According to recent media accounts, scientists in China have developed “high-tech” face masks that warn the individual wearing the mask that they have come into contact with the dreaded coronavirus. This is but the most recent chapter in the now nearly three-year long global overreaction to COVID-19. It is also perhaps one of the silliest, even though it presents interesting future applications.
Chinese researchers proudly claim that the masks not only will alert the wearer if he or she is in the presence of airborne coronavirus pathogens, but will likewise warn the individual if nearby swine flu or bird flu particles pose an imminent danger. The state-of-the-art masks, however, have one serious drawback – it takes 10 minutes for the mask to alert the wearer’s cell phone app that they are in the presence of the dread, disease-bearing molecules. The mask’s developers, however, “hope to shorten the detection time” even as they work to enable the detection mechanisms in the mask to alert to other “health conditions including cancers and cardiovascular diseases.”
While the scientists working on this project convey great hope for the future of such high-tech masks, there remain significant questions about the usefulness of the devices. For example, if you are wearing one of these masks in the future, it is unclear what would be the benefit of alerting you that you are near someone with cancer or heart failure (other than perhaps to console them).
Still, the mere idea that wearing a high-tech mask can allow you to take swift (or not-yet-so-swift) evasive action to avoid dangerously long exposure to a virus or other ailment, is an interesting one. The concept is certain to find special appeal for a generation of young people weaned on fear of virtually everything, but especially afraid of becoming even moderately ill. For them, wearing a mask is just a part of getting dressed.
This recent and ongoing development and availability of high-tech masks for persons ever fearful of coming into contact with another person who might sneeze or cough in their vicinity, presents us with a number of possibilities that researchers and scientists could pursue in expanding the technology’s reach.
For example, consider the marketability of really high-tech masks that could alert the wearer’s cell phone if they are in the presence of a person harboring unacceptable political beliefs. A red high-tech mask could warn the wearer if an individual holding unacceptably Democrat political beliefs is near, and afford him or her time to take evasive, other defensive or perhaps even offensive action. A blue mask would similarly allow the Democrat donning the mask to avoid contact with Republican partisans, and, depending on the sensitivity rating of the particular mask, issue a perhaps even higher warning if a feared “MAGA” supporter is near.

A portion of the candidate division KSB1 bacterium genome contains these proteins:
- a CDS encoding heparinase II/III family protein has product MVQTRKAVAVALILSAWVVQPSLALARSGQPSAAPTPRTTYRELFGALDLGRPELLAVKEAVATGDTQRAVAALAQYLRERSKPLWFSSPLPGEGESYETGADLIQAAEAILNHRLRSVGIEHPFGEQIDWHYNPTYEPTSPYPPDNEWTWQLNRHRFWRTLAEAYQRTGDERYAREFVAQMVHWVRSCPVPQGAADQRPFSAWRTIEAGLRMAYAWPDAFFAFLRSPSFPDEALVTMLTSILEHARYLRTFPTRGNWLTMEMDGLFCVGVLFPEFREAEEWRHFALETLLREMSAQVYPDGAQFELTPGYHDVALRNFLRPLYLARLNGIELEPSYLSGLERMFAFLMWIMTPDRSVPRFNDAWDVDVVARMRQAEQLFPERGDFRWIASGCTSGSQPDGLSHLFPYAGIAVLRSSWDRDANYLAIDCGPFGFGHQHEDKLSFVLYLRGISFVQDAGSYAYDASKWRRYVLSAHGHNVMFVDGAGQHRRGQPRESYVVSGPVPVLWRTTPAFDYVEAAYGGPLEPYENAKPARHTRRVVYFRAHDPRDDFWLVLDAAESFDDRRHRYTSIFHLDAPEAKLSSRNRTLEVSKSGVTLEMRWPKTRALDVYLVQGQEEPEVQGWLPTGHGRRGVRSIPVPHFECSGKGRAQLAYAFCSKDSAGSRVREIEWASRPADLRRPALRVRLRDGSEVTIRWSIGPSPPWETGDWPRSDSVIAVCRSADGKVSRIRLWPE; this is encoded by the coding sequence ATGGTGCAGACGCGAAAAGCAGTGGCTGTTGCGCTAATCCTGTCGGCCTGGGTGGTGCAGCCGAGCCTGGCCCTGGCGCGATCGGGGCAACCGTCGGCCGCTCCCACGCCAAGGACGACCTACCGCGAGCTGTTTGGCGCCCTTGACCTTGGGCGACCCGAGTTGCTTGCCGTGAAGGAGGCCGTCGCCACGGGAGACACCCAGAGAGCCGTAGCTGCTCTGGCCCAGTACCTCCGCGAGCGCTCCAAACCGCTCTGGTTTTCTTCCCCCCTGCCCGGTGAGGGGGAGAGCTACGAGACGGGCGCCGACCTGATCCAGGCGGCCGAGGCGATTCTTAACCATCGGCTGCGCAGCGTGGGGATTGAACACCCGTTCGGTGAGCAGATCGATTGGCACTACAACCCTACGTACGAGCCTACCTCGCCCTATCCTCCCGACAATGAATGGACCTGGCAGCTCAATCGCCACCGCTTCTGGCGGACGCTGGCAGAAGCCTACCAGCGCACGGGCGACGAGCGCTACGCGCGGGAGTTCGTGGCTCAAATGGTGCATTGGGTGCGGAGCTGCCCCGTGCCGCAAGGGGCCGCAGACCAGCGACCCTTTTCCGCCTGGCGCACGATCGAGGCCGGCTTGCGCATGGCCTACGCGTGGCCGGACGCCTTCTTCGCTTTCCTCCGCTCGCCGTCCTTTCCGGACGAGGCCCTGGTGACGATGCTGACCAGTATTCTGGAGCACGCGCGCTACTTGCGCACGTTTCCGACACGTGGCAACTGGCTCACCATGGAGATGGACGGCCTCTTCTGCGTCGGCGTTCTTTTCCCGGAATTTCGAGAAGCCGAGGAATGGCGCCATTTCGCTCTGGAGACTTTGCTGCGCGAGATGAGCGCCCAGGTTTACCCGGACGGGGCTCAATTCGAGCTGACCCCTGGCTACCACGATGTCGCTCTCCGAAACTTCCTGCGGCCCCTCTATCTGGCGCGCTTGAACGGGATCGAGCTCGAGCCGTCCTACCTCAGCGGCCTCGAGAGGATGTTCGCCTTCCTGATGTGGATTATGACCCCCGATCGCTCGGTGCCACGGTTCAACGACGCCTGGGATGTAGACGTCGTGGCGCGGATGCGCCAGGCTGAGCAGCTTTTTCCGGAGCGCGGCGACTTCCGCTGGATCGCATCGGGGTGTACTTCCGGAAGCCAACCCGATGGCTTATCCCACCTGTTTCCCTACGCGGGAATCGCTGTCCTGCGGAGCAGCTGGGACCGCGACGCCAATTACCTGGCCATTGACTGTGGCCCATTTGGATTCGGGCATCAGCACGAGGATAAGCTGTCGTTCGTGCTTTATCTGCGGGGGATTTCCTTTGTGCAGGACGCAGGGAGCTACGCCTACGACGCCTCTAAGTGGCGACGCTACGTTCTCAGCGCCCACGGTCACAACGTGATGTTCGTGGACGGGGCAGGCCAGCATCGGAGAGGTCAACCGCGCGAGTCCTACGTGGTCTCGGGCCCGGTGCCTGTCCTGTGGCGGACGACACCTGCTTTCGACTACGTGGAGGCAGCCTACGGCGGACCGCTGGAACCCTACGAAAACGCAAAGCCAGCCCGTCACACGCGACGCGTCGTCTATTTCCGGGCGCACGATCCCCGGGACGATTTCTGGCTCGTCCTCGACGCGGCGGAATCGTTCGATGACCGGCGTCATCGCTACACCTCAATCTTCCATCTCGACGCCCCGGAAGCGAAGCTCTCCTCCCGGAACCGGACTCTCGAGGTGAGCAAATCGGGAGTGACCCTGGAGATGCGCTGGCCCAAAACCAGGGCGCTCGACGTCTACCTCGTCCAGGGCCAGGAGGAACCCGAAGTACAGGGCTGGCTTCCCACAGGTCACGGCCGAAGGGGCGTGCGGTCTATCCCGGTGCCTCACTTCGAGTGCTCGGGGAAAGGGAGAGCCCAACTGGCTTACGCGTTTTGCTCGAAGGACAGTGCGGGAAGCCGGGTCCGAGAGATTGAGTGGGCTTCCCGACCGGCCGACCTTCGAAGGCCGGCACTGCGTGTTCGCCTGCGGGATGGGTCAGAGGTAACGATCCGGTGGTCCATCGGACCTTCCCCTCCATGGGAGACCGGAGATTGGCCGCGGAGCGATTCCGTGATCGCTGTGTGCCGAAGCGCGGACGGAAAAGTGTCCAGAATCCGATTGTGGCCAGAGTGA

Businesses likely would be drawn to the masks as a marketing tool, whereby shoppers or potential customers wearing masks could be warned away from competitors’ products or cheaper alternatives.
And consider how such high-tech masks could greatly improve the efficiency of law enforcement, as police and other investigators constantly are looking for ways to expand the use of technology to take the place of old-fashioned policing.
FBI agents, for example, could wear masks that would alert them to the presence of a “lone wolf” perpetrator, or that would allow them to quickly (or at least within 10 minutes if that is the delay time) arrest suspects who slough off warning signs of criminally evasive behavior (akin to the “drug courier profile” developed in the last decades of the 20th Century to assist DEA agents and other law enforcement teams in identifying such scofflaws at major airports and on interstate highways).
Masks tailored for use by foreign intelligence experts would provide a similar boon for detecting spies in their midst.
Truly, the possibilities of these high-tech masks are myriad, even for use by moms and dads who, for centuries, have faced the problem of figuring out if their offspring are lying to them. No longer would this be a 50-50 conundrum for the parent sporting a lie-detecting high-tech mask.
We can only hope that the Chinese scientists who are developing COVID-detecting high-tech masks (probably some of the same scientists who unleashed the coronavirus to begin with) accelerate their research to lay the groundwork for entrepreneurs and bureaucrats here in the West to apply the technology in all manner of privacy-invasive ways.
Bob Barr represented Georgia’s Seventh District in the U.S. House of Representatives from 1995 to 2003. He served as the United States Attorney in Atlanta from 1986 to 1990 and was an official with the CIA in the 1970s. He now practices law in Atlanta, Georgia and serves as head of Liberty Guard.